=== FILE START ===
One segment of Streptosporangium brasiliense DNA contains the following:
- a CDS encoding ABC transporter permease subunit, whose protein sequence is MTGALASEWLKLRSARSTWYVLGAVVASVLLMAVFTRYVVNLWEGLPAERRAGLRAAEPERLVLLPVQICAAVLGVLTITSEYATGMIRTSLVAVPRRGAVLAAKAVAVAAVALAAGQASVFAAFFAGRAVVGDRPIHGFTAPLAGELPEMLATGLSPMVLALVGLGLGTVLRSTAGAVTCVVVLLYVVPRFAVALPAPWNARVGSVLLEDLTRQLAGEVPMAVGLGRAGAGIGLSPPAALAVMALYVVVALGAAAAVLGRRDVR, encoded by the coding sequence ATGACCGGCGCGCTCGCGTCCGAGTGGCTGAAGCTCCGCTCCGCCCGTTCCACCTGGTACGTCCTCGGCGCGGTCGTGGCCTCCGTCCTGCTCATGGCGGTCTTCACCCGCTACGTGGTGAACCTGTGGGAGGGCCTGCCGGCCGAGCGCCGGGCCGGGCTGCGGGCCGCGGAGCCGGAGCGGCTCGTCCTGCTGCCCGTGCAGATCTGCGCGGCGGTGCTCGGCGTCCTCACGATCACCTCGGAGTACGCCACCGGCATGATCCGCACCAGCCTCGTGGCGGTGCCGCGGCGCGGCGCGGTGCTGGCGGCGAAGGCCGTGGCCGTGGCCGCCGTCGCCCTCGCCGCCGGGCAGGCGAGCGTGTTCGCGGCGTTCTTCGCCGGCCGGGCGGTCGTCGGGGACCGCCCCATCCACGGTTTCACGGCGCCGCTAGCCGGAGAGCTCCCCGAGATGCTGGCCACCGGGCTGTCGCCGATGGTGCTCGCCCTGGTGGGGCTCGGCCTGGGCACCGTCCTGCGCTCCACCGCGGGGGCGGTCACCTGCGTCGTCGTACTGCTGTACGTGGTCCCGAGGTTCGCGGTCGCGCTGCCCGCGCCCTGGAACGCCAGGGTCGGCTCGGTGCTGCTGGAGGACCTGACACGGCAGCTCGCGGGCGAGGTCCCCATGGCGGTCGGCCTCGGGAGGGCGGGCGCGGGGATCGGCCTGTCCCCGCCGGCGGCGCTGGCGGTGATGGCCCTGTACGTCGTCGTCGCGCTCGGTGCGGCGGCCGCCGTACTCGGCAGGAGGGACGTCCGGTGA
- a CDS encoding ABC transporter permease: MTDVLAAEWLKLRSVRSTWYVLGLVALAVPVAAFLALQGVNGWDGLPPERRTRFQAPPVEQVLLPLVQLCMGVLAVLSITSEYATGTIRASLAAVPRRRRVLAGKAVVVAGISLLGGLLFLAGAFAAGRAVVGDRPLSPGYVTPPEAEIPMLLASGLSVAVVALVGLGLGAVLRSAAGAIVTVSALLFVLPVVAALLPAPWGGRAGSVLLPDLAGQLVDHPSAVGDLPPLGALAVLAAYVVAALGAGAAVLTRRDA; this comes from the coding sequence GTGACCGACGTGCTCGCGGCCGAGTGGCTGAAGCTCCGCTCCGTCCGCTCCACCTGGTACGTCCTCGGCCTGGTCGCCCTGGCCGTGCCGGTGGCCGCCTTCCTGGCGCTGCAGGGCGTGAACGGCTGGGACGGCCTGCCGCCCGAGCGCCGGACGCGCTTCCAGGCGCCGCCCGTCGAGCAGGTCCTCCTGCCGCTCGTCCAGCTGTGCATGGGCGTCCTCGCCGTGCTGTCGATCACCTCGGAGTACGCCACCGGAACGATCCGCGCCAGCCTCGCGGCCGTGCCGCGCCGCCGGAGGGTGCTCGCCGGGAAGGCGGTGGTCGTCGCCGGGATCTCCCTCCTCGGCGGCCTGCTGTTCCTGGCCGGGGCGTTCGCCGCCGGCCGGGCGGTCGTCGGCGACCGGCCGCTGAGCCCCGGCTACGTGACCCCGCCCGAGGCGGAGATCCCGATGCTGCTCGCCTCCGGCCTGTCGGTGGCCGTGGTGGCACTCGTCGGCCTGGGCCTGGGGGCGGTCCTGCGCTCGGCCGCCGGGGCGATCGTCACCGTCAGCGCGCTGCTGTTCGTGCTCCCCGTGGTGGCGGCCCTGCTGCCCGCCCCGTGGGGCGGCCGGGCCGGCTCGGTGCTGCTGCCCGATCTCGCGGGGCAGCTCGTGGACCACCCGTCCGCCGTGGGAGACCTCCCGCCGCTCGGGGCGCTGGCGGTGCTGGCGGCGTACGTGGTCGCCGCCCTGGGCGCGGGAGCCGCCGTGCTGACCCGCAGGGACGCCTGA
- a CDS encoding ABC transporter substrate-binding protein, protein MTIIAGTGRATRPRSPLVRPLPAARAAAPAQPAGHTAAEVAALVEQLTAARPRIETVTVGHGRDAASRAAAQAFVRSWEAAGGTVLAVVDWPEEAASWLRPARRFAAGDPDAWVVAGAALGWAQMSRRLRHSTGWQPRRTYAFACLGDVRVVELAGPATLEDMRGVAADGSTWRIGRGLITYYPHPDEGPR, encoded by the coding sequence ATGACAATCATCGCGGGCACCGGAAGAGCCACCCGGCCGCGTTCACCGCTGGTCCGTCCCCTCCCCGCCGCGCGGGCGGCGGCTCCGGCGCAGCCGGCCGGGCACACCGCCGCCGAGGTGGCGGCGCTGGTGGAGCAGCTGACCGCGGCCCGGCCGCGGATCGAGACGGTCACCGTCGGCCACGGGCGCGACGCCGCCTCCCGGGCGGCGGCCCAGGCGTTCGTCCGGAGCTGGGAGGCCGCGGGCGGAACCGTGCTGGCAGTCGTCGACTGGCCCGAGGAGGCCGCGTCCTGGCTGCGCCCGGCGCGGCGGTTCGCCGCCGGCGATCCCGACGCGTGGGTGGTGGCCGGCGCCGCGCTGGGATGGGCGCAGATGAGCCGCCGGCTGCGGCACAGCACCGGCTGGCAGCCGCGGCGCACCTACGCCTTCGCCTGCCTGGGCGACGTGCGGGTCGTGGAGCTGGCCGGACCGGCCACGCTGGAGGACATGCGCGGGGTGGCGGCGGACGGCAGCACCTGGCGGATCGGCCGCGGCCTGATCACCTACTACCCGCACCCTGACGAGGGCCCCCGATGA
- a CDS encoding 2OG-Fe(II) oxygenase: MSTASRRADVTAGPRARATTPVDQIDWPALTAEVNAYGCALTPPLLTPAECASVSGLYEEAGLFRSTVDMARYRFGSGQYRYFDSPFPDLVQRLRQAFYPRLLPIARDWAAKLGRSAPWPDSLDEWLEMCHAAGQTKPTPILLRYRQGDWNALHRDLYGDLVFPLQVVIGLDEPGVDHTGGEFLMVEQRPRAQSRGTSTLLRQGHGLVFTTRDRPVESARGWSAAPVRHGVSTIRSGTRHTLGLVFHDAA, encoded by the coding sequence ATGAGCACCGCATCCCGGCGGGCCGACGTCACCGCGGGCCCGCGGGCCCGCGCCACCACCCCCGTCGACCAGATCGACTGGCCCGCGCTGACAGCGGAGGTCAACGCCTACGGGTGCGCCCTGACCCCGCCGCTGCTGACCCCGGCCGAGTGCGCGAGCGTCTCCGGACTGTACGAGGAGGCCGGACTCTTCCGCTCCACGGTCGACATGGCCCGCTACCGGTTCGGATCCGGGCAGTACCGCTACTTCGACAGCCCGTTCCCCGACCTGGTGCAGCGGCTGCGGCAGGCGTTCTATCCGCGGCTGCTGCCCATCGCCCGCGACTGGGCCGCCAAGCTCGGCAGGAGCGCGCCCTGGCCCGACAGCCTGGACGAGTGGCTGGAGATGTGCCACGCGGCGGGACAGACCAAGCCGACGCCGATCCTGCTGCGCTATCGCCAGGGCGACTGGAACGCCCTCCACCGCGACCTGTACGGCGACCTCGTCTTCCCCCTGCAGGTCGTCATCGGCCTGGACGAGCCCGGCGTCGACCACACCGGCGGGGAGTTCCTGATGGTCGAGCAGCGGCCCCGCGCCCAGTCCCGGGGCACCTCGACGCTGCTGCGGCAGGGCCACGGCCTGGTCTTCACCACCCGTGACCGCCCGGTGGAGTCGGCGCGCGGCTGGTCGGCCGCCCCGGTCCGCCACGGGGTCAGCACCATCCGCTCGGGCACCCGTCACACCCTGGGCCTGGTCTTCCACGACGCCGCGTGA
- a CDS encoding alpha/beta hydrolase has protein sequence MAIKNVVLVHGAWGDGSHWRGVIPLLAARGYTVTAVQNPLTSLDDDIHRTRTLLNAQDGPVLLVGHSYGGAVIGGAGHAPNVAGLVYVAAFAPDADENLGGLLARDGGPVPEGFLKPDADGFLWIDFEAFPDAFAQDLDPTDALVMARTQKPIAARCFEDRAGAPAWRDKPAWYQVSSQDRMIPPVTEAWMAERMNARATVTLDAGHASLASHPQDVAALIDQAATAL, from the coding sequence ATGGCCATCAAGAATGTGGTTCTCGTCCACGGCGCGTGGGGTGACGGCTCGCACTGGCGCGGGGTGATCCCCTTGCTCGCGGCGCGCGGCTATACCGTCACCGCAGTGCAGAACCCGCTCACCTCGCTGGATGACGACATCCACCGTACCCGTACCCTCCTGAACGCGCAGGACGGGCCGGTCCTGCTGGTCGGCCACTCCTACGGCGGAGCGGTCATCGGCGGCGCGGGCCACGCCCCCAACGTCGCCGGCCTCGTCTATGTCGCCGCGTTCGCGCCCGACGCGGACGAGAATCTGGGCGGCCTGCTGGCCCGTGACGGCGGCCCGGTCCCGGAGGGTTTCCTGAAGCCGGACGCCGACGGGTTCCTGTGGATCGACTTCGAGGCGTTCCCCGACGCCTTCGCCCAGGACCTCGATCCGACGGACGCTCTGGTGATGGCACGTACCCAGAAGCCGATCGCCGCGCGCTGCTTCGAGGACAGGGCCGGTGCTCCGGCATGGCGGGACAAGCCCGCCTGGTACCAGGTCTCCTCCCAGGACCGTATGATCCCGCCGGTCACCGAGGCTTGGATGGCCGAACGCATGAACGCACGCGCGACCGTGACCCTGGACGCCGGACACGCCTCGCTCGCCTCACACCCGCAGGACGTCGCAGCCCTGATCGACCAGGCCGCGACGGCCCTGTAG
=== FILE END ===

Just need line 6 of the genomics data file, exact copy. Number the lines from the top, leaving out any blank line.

- a CDS encoding alpha/beta hydrolase has protein sequence MAIKNVVLVHGAWGDGSHWRGVIPLLAARGYTVTAVQNPLTSLDDDIHRTRTLLNAQDGPVLLVGHSYGGAVIGGAGHAPNVAGLVYVAAFAPDADENLGGLLARDGGPVPEGFLKPDADGFLWIDFEAFPDAFAQDLDPTDALVMARTQKPIAARCFEDRAGAPAWRDKPAWYQVSSQDRMIPPVTEAWMAERMNARATVTLDAGHASLASHPQDVAALIDQAATAL, from the coding sequence ATGGCCATCAAGAATGTGGTTCTCGTCCACGGCGCGTGGGGTGACGGCTCGCACTGGCGCGGGGTGATCCCCTTGCTCGCGGCGCGCGGCTATACCGTCACCGCAGTGCAGAACCCGCTCACCTCGCTGGATGACGACATCCACCGTACCCGTACCCTCCTGAACGCGCAGGACGGGCCGGTCCTGCTGGTCGGCCACTCCTACGGCGGAGCGGTCATCGGCGGCGCGGGCCACGCCCCCAACGTCGCCGGCCTCGTCTATGTCGCCGCGTTCGCGCCCGACGCGGACGAGAATCTGGGCGGCCTGCTGGCCCGTGACGGCGGCCCGGTCCCGGAGGGTTTCCTGAAGCCGGACGCCGACGGGTTCCTGTGGATCGACTTCGAGGCGTTCCCCGACGCCTTCGCCCAGGACCTCGATCCGACGGACGCTCTGGTGATGGCACGTACCCAGAAGCCGATCGCCGCGCGCTGCTTCGAGGACAGGGCCGGTGCTCCGGCATGGCGGGACAAGCCCGCCTGGTACCAGGTCTCCTCCCAGGACCGTATGATCCCGCCGGTCACCGAGGCTTGGATGGCCGAACGCATGAACGCACGCGCGACCGTGACCCTGGACGCCGGACACGCCTCGCTCGCCTCACACCCGCAGGACGTCGCAGCCCTGATCGACCAGGCCGCGACGGCCCTGTAG